Riley: That sounds so cool. I love the blessing meal. That is so sweet. And so just community oriented. That's amazing. Um, just the parameters around it that you've set. Uh, it's brilliant. It really is. So if people are 

Amylee: Those 

Riley: in doing this

Amylee: are flexible. That's just, I'm kind of telling you what [00:19:00] we do, but your, your group can do it however you want. Like I said, that's just one way in my book. I talk about different ways that you could do it too.

Riley: Yeah, so people should definitely go check that out. And I just meant parameters as in, like, you can set this up, however you want to, you just kinda ask these questions and set up this idea. So, um, I love that. That's really, really cool.

Amylee: I don't know. Now I'm like, oh, I can't survive without that. Like, some people say, oh, I'm so busy this month. I can't participate. And I'm like, you have to participate. If you're busy, that's the month you need it. The most.

Riley: the point?

Amylee: Right. That's the whole point of it. Yeah. And the blessings to me are, um, sometimes they're within the group.

So, you know, if somebody's had a baby or, you know, unfortunately we've had bad stuff happen. Like I was in a bad accident once another person's, you know, husband really hurt himself or illnesses. So it works when it's just within the group. But then we're also able to really reach people in need in our extended community without a lot of the red tape or, you know what I mean?

It's like a lot of times something [00:20:00] happens and you go. Uh, I don't know what to do, you know, and as, I feel like as women, especially that's, it's either how we're, just raised, you know, we feed each other. That's how we help each other. But especially for families with kids that, you know, the families have to eat. So it's a way that we can really immediately make an impact and help in the community. So it's, it's great.

Roni: Yeah, I really love that idea. Uh, it sounds like we should start one of these Riley

Riley: Yeah. I've done it. I've done something similar. When I've had friends, who've had babies, we'll just do a freezer meal party. It's like one day we'll get together for like what feels like 70 hours. cause sometimes by the end of it, I'm exhausted. Um, but it's really fun. It's cuz you to do with all your friends and you just it's like one of the girls in the group of five, it's having a baby.

And so we just make. Seven or eight meals just right there together in one person's kitchen and package, 'em all up. And then we just leave them all there with her, or she gets to take 'em home. And that's really cool, but I love the idea of it's just a club. You do it at your own house. You bring 'em and you trade, cuz it's a lot less work for one person to just [00:21:00] make one meal.

Um, and then you're trading. So you're getting to eat something different that it's yeah, it may it's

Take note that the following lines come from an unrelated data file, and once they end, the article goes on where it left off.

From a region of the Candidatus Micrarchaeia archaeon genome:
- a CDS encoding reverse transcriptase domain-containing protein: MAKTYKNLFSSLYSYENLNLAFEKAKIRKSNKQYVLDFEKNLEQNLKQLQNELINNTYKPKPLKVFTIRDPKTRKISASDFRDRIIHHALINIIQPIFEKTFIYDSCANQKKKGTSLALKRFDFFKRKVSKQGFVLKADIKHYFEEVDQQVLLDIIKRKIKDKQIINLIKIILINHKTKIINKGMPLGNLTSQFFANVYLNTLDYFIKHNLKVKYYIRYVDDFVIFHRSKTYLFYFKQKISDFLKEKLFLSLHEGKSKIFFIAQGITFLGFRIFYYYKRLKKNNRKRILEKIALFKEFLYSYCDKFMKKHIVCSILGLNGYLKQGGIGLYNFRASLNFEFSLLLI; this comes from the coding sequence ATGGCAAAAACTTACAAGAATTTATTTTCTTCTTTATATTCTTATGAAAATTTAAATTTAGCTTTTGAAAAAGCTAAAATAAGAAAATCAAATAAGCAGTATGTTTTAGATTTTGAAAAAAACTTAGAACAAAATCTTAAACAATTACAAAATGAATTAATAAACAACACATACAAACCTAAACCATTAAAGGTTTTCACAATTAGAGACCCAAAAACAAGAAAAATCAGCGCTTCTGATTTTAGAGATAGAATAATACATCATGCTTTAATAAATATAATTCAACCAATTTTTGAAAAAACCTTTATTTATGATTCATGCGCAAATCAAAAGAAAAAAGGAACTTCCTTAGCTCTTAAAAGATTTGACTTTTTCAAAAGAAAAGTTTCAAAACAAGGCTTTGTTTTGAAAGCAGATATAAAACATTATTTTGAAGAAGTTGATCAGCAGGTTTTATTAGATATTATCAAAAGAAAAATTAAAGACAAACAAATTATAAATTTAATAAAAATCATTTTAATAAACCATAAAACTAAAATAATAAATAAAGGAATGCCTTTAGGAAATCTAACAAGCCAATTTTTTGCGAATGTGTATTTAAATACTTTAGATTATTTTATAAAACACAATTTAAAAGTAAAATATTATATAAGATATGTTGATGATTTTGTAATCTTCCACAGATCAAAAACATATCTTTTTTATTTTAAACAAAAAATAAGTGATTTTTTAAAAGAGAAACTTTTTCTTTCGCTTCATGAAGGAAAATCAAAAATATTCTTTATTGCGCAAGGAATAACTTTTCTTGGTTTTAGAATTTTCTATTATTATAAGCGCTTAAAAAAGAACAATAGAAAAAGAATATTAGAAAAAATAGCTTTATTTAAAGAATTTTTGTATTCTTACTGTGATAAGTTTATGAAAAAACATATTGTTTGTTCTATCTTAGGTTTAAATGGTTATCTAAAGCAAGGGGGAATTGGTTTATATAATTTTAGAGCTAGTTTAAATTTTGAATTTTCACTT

Amylee: Yeah. I mean, both definitely have their advantages. I feel like the, um, the method that you talk about it's is very traditional in that it used to be during harvest time. We all got together. And, picked things or butchered things or peeled things. Right. Uh, and that's when the community caught up with each other in the news and, you know, oh, you know, see, I see your kid is doing this now and, uh, connected with each other.

So I feel like there's a big advantage, um, in doing that way. But I do love the flexibility of, oh, I only have time to make this one meal right now. I don't have seven hours, you know, to, to do that. So, uh, so again, advantages to, to both ways.

Roni: So you were mentioning earlier that you've got some older kids and you've used Plan to Eat for a really long time. So it'd be great to hear about how your meal planning has evolved. Um, you know, since having little kids and to now having, you know, not as many kids around the house [00:22:00] and just kind of what that's looked like.

Yeah. What's that look like over the years?

Amylee: Yeah. So my meal planning has changed a lot and I didn't really think about it much until I first kind of started talking to you guys. And plan to eat has been so great over the years. I, I looked back, I was trying to figure out when I started with plan to eat and it's gotta be at least 10 years ago. Uh, I don't even know when you launched, but, I couldn't have been that


Roni: been around for 13 years. So

you were, you were pretty early on. Yeah.

Amylee: early-ish days. Um, but plan to eat. Is so adaptable that it's worked for all of these different ages and stages in my family's life. So my anchor has changed a few times. So 10 years ago I had little kids. I was homeschooling, so they were home. Uh, and I was having to figure out, you know, three meals every single day.

Plus a husband that took leftovers, like he didn't buy his lunch or, um, you know, go out or anything like that. Uh, very tight budget at the time. And my [00:23:00] husband also had a fluctuating work schedule. So I always loved the idea of kind of doing, you know, theme nights or things like that. But, It just didn't really work for us because, my husband might be working Sunday Monday, Tuesday, or he might be working, you know, the weekend or whatever.